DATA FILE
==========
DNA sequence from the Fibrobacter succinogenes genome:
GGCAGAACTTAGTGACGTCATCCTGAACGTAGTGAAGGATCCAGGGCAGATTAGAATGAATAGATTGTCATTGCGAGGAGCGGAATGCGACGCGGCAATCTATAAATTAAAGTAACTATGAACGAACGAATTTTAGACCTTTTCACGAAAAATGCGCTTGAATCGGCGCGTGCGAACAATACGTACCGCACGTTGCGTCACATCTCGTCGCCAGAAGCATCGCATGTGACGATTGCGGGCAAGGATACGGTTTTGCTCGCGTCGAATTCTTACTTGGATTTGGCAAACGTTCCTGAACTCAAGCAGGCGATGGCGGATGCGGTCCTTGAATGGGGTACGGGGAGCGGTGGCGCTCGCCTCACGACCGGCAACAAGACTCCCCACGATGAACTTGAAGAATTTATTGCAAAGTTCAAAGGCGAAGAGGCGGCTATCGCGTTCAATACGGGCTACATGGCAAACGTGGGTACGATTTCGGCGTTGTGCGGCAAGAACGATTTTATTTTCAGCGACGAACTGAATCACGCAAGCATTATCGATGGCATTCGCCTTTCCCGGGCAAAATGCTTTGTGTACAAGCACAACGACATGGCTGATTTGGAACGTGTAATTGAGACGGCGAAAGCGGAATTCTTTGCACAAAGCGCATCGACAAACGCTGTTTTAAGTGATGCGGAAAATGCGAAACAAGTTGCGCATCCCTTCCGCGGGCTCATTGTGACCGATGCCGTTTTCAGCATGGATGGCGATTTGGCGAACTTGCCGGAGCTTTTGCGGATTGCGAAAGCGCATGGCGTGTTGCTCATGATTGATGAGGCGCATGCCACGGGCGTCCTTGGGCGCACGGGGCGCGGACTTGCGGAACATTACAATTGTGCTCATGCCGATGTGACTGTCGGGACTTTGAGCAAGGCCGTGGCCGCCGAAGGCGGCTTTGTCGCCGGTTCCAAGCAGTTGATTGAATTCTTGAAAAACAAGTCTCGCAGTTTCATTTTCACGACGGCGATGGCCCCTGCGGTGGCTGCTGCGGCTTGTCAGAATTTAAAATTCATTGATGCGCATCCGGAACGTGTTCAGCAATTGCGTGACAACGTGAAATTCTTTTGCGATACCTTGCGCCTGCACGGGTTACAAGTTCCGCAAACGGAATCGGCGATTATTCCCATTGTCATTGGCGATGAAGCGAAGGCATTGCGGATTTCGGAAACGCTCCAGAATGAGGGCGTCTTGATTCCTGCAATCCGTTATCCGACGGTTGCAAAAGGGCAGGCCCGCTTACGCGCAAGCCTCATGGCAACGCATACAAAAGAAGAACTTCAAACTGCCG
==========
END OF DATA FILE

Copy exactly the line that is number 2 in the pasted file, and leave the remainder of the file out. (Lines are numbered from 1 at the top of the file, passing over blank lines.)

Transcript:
GGCAGAACTTAGTGACGTCATCCTGAACGTAGTGAAGGATCCAGGGCAGATTAGAATGAATAGATTGTCATTGCGAGGAGCGGAATGCGACGCGGCAATCTATAAATTAAAGTAACTATGAACGAACGAATTTTAGACCTTTTCACGAAAAATGCGCTTGAATCGGCGCGTGCGAACAATACGTACCGCACGTTGCGTCACATCTCGTCGCCAGAAGCATCGCATGTGACGATTGCGGGCAAGGATACGGTTTTGCTCGCGTCGAATTCTTACTTGGATTTGGCAAACGTTCCTGAACTCAAGCAGGCGATGGCGGATGCGGTCCTTGAATGGGGTACGGGGAGCGGTGGCGCTCGCCTCACGACCGGCAACAAGACTCCCCACGATGAACTTGAAGAATTTATTGCAAAGTTCAAAGGCGAAGAGGCGGCTATCGCGTTCAATACGGGCTACATGGCAAACGTGGGTACGATTTCGGCGTTGTGCGGCAAGAACGATTTTATTTTCAGCGACGAACTGAATCACGCAAGCATTATCGATGGCATTCGCCTTTCCCGGGCAAAATGCTTTGTGTACAAGCACAACGACATGGCTGATTTGGAACGTGTAATTGAGACGGCGAAAGCGGAATTCTTTGCACAAAGCGCATCGACAAACGCTGTTTTAAGTGATGCGGAAAATGCGAAACAAGTTGCGCATCCCTTCCGCGGGCTCATTGTGACCGATGCCGTTTTCAGCATGGATGGCGATTTGGCGAACTTGCCGGAGCTTTTGCGGATTGCGAAAGCGCATGGCGTGTTGCTCATGATTGATGAGGCGCATGCCACGGGCGTCCTTGGGCGCACGGGGCGCGGACTTGCGGAACATTACAATTGTGCTCATGCCGATGTGACTGTCGGGACTTTGAGCAAGGCCGTGGCCGCCGAAGGCGGCTTTGTCGCCGGTTCCAAGCAGTTGATTGAATTCTTGAAAAACAAGTCTCGCAGTTTCATTTTCACGACGGCGATGGCCCCTGCGGTGGCTGCTGCGGCTTGTCAGAATTTAAAATTCATTGATGCGCATCCGGAACGTGTTCAGCAATTGCGTGACAACGTGAAATTCTTTTGCGATACCTTGCGCCTGCACGGGTTACAAGTTCCGCAAACGGAATCGGCGATTATTCCCATTGTCATTGGCGATGAAGCGAAGGCATTGCGGATTTCGGAAACGCTCCAGAATGAGGGCGTCTTGATTCCTGCAATCCGTTATCCGACGGTTGCAAAAGGGCAGGCCCGCTTACGCGCAAGCCTCATGGCAACGCATACAAAAGAAGAACTTCAAACTGCCG